In 1961 the Canadian government passed the Narcotic Control Act. This was Canada's first governmental acknowledgement of a need for federal drug control. Repealed in 1996, the initial act was replaced with the Controlled Drugs and Substances Act. Detailed and specific, the latter act stipulated definitions for controlled substances, meticulously developed a categorizing system of eight classes and two precursors, which would denote an illegal drug. Control of narcotics in Canada has garnered national attention for as long as these substances have been available to Canadians. Limitations on the sale, usage and movement of these products to different handlers are not merely a question of government action over the drug, but also over its production and distribution. Narcotic control in North American, therefore, cannot be limited to legislative or social jurisdiction merely within the continent. This is a global issue, one that reaches all socio-economic groups and one that must be controlled across each stage from growth to usage.
[...] It is shortsighted to believe that closing North American boarders would completely end the trade of illegal narcotics. In the twenty first century, boarder control agents have developed new means with which they are able to attack the drug trade, without increasing regulation over business and without slowing down travel. Expedited immigration has allowed people and cargo to register before they travel, thus permitting them to have thorough background checks and removing them from the mass exodus of travelers through immigration lines. With this more modernized system, agents are better able to identify suspicious travelers across borders, and are also able to limit everyone from falling into one group, all of whom would have to be inspected. [...]
[...] This document reaffirmed the civil rights of Canadians; it also reversed some of the harsher aspects of the Supreme Court's mandates for the use and possession of narcotics. Internationally, as drug policy was perceived to be unmanageable on a global level, a shift developed toward treatment, placing less of an emphasis on instruments of punishment during the 1980s. Modern American schools of thought support stopping drug trafficking the boarders; it is the boarders, these commentators steadfastly believe that are leaving the country vulnerable to the trade of narcotics. [...]
[...] By 1911 there was a yearly international conference, with the purpose of establishing control measures for international narcotic trade. The problems and roadblocks that limit the war on narcotics trade are endless. There will always be a demand and, therefore, a serious and costly control will always be necessary. It is not a fight that can ever be won. Page of Works Cited: Angarola, Robert. “Pain Consult: World Narcotics Consumption.” The American Journal of Nursing,” Vol No (Jul., 1988), pp. [...]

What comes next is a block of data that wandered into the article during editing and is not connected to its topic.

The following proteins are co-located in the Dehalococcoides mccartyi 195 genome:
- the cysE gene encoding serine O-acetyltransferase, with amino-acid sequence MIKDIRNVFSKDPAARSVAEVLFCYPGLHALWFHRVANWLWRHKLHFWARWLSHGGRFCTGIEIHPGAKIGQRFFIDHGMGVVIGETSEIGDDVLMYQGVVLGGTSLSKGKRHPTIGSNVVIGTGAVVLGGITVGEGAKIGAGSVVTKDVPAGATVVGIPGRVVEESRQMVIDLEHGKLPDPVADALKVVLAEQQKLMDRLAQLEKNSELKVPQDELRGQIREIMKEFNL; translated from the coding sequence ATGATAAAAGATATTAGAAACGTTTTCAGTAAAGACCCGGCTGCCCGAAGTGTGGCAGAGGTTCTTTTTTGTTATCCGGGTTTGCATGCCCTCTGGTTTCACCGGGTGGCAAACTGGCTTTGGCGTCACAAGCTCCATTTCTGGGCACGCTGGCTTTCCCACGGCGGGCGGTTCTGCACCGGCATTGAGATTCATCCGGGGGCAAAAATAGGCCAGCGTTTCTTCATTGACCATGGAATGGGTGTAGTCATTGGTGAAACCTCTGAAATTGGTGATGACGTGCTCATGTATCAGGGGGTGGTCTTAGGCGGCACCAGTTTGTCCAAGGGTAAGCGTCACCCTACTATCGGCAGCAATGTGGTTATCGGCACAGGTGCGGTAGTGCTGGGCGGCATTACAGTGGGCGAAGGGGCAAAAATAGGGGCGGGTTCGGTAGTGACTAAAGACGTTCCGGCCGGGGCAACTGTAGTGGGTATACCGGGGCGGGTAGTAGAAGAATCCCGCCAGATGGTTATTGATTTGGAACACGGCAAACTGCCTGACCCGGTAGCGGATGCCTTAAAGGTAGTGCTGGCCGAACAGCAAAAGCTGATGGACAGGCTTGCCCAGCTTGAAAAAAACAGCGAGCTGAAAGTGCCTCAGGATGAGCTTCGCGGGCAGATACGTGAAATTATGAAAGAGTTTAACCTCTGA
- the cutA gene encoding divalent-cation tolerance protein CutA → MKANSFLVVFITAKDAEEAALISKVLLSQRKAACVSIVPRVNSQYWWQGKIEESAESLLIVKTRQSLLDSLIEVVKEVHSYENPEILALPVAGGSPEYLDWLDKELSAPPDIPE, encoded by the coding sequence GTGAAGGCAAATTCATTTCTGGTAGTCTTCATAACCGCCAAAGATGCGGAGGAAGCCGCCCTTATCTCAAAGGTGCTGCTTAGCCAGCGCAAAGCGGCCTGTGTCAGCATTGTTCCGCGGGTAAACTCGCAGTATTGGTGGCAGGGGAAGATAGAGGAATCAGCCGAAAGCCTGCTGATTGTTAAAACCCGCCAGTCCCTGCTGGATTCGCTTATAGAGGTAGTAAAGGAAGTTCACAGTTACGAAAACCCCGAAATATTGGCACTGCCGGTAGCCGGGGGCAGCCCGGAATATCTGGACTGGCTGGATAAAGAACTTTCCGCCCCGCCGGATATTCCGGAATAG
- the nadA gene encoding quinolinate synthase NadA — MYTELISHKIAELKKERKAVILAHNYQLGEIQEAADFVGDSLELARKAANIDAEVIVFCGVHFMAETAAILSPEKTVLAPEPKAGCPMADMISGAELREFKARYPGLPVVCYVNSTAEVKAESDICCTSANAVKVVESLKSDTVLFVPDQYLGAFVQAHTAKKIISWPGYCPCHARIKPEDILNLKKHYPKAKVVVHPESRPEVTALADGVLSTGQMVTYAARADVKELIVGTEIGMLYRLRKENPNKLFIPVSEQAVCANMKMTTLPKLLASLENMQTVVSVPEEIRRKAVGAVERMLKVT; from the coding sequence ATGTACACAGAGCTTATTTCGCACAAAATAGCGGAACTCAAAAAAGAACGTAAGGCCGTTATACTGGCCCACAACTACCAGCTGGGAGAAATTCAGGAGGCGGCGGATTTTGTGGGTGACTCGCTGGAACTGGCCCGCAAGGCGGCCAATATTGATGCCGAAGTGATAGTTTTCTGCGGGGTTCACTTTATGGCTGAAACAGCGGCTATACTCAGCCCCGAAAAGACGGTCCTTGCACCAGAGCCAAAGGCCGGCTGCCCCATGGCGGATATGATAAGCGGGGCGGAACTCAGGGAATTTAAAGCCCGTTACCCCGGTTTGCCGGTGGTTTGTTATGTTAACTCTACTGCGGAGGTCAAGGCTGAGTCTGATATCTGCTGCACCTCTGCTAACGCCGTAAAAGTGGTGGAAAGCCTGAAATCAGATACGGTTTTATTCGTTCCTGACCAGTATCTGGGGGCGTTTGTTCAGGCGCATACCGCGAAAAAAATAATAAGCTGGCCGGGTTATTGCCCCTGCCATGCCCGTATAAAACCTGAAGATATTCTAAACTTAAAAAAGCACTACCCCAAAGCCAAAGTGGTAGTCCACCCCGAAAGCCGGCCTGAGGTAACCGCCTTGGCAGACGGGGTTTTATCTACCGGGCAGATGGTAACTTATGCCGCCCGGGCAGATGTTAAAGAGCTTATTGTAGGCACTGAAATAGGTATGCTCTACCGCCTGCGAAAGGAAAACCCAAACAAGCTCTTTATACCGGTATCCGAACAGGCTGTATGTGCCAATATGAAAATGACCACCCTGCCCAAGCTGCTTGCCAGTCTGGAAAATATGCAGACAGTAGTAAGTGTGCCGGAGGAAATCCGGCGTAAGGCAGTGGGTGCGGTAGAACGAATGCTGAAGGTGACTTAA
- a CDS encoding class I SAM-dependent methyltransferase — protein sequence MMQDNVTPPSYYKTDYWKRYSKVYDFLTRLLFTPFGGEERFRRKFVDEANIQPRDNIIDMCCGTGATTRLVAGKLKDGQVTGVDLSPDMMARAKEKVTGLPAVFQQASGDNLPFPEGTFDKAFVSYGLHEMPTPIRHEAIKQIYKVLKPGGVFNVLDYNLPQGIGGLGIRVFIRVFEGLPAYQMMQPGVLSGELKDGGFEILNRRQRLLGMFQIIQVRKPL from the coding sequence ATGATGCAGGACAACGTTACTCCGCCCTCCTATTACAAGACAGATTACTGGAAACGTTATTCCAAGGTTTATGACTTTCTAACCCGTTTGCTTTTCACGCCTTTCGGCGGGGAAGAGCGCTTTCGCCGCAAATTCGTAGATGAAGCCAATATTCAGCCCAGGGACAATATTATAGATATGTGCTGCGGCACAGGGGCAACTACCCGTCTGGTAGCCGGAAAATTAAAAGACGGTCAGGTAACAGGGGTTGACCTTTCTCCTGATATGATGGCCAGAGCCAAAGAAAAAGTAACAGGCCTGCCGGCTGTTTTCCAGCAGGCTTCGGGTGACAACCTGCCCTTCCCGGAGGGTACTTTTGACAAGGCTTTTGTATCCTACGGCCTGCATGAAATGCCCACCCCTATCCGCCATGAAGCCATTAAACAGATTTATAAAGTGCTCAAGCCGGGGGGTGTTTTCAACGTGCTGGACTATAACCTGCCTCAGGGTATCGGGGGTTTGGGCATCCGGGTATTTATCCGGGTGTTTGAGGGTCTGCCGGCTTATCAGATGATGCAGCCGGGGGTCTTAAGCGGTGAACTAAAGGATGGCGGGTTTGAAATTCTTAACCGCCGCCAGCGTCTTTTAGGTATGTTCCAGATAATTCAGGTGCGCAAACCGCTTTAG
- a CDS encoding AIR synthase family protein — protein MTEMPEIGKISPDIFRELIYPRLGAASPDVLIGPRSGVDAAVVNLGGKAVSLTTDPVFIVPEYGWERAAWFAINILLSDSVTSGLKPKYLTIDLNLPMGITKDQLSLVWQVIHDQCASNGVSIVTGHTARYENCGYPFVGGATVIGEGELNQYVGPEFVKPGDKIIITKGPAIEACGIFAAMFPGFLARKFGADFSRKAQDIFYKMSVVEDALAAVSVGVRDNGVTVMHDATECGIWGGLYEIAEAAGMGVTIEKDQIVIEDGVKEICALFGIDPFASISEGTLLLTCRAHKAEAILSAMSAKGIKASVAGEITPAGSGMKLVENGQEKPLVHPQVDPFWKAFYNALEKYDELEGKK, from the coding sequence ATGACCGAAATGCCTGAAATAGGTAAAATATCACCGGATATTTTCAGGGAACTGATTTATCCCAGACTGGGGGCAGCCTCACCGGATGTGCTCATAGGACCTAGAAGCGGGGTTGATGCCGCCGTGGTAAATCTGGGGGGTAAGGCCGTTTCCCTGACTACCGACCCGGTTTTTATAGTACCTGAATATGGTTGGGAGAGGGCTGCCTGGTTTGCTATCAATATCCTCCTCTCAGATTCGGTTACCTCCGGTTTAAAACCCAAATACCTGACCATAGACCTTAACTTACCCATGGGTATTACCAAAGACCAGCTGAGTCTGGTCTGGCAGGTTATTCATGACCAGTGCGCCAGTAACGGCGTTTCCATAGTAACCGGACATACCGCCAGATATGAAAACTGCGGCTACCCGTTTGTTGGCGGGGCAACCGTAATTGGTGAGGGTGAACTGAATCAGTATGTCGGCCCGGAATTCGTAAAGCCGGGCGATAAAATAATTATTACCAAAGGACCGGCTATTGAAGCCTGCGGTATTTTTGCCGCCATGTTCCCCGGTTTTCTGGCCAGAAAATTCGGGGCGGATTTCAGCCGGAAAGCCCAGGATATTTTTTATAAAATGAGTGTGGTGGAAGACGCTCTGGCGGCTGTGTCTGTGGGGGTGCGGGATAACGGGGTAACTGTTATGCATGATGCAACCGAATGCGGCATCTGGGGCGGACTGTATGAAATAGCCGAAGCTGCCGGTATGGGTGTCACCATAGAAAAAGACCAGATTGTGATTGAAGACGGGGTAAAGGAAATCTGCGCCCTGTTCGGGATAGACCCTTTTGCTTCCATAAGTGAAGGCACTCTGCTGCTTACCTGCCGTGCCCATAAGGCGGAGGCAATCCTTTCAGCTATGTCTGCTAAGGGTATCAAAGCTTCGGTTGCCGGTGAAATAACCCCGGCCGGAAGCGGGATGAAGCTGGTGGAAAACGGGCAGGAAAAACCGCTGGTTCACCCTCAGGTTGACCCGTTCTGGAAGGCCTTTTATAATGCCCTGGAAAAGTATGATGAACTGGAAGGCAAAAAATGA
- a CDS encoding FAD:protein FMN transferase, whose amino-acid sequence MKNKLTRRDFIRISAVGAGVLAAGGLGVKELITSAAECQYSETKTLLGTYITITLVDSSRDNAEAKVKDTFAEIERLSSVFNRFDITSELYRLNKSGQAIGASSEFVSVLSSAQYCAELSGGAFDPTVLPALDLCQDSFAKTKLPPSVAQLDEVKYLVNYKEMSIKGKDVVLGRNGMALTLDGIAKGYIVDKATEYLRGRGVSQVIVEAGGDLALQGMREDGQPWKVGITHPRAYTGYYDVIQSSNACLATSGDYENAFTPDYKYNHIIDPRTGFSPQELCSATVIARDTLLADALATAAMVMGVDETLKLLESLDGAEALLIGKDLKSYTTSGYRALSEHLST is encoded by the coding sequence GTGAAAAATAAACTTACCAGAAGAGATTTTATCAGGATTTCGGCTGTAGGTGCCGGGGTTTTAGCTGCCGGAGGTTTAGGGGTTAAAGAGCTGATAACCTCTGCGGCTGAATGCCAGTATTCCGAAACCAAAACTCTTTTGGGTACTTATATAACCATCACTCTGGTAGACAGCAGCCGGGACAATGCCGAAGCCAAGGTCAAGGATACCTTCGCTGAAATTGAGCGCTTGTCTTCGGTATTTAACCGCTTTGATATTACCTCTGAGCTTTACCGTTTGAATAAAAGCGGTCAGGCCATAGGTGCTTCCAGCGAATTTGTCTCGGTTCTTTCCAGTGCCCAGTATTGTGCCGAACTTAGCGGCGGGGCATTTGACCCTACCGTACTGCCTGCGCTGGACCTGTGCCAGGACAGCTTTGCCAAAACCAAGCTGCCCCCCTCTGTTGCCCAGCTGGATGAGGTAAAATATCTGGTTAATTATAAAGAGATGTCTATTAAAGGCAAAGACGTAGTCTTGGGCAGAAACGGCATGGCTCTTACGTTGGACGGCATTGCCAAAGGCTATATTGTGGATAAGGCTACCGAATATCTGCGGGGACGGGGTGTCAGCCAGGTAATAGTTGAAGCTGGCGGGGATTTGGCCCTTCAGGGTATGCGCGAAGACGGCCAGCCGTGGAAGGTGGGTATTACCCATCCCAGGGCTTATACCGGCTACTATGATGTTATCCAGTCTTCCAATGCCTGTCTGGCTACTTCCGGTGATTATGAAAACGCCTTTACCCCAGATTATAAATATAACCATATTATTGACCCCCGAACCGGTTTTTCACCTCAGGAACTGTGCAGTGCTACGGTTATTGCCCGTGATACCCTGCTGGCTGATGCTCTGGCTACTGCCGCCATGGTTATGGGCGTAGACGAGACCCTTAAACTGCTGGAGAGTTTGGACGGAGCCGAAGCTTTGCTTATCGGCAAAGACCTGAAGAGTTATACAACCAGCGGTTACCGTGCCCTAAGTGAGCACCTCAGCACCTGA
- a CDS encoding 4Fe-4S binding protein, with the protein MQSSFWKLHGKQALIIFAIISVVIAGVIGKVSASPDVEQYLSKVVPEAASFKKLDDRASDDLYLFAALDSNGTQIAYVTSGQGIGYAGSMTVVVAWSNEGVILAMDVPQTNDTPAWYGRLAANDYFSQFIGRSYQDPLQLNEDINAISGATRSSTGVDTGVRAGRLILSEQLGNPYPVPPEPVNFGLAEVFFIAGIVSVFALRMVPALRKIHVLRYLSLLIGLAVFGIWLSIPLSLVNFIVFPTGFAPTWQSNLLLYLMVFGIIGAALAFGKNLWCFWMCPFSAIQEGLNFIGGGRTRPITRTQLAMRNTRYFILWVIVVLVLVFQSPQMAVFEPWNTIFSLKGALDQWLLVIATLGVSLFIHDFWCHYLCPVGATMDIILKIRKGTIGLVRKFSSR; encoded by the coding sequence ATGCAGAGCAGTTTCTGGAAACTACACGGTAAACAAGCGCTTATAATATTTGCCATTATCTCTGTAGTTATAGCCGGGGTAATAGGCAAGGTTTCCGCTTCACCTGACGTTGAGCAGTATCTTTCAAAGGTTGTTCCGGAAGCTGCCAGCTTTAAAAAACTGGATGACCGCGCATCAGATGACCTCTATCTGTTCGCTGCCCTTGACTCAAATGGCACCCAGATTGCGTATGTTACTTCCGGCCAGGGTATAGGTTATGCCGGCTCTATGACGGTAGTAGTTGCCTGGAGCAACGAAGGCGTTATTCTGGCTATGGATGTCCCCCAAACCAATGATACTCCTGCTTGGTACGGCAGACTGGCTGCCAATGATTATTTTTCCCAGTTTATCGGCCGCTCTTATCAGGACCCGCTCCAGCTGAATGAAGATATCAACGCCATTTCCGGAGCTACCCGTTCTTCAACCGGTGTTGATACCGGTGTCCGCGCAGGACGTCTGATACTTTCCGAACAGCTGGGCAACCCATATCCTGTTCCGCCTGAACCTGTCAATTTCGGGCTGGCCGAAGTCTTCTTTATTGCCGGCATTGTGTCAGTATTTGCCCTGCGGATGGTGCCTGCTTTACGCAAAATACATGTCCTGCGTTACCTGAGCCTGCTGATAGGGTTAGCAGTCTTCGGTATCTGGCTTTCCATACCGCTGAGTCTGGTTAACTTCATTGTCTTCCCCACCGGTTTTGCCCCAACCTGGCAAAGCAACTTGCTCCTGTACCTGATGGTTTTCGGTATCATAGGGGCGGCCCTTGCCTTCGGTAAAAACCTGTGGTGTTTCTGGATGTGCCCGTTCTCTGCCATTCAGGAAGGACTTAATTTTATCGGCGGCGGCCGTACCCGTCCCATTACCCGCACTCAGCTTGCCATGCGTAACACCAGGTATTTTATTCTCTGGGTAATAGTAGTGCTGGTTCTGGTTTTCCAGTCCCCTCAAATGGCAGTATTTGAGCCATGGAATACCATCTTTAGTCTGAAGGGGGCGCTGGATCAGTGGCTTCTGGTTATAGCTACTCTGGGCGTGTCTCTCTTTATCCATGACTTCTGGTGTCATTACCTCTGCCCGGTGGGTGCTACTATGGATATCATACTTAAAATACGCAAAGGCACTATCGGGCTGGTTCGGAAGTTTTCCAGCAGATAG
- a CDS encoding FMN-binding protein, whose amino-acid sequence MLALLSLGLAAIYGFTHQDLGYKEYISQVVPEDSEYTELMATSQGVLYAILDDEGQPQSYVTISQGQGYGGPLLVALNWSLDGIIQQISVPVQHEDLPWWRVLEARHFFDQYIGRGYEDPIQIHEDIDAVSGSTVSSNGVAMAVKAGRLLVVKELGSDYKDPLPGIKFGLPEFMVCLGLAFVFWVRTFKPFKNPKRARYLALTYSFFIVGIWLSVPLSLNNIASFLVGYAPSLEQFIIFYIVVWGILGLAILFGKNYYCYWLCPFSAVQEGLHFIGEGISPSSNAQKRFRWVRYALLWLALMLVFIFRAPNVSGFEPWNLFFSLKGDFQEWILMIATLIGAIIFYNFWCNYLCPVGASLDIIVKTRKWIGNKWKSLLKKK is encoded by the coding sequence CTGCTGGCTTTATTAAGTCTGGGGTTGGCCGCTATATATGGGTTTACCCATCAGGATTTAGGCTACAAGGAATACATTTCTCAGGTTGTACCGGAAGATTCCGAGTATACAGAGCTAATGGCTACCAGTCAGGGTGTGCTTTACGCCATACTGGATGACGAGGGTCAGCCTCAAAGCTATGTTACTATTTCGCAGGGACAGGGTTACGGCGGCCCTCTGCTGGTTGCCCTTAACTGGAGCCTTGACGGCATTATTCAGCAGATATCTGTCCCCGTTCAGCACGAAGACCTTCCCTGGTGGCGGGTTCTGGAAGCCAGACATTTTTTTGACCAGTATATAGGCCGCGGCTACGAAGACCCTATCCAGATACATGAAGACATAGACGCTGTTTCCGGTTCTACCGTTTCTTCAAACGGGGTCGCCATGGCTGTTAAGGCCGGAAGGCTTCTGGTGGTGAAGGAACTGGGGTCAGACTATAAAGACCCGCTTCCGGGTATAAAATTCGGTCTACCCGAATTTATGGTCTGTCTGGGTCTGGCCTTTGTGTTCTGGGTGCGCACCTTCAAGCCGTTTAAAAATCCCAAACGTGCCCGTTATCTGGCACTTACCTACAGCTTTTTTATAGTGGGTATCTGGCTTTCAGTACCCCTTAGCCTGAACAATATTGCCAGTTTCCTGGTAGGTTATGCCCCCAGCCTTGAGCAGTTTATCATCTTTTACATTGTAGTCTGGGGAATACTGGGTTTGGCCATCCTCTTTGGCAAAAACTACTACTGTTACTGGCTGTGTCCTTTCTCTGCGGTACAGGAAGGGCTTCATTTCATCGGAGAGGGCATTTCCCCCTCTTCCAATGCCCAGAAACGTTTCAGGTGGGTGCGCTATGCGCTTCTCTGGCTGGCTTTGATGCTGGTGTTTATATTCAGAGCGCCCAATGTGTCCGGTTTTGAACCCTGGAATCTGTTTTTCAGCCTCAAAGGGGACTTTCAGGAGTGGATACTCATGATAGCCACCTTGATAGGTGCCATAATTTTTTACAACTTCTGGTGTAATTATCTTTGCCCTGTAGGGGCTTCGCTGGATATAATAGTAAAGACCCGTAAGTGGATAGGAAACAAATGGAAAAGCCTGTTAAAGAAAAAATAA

[...] They know its against the law and have tried to stop the use of it; but it is well known that the opium habit was not one of easy discontinuance.” There was, thus, an inherent biased toward non-white Canadians, in reference to narcotic use, from the outset of police action against illegal substances. Initially, the goal of the criminal justice system in Canada was not to end drug use, completely, but rather to limit the distribution of narcotics. Much as people who wanted greater governmental regulation over the sale of alcohol spurred the temperance movement, narcotic control was also a response by the government to calls from the Canadian population, which believed itself to be at risk from drug trafficking. [...]
[...] Under the Food and Drug Act classifications were denoted, whereby the sale of such narcotics was limited to prescription holders only. Legal distribution was, therefore, controlled to an extent. A brighter light was now shed on the secondary problem, illegal distribution. Third party outlets were selling legal narcotics, to non-prescription holders on mass. Very few drugs whose origin was developed for medicinal use were actually being consumed or purchased legally; most found their way into illicit trade. Greater documentation was now required of pharmacists. [...]
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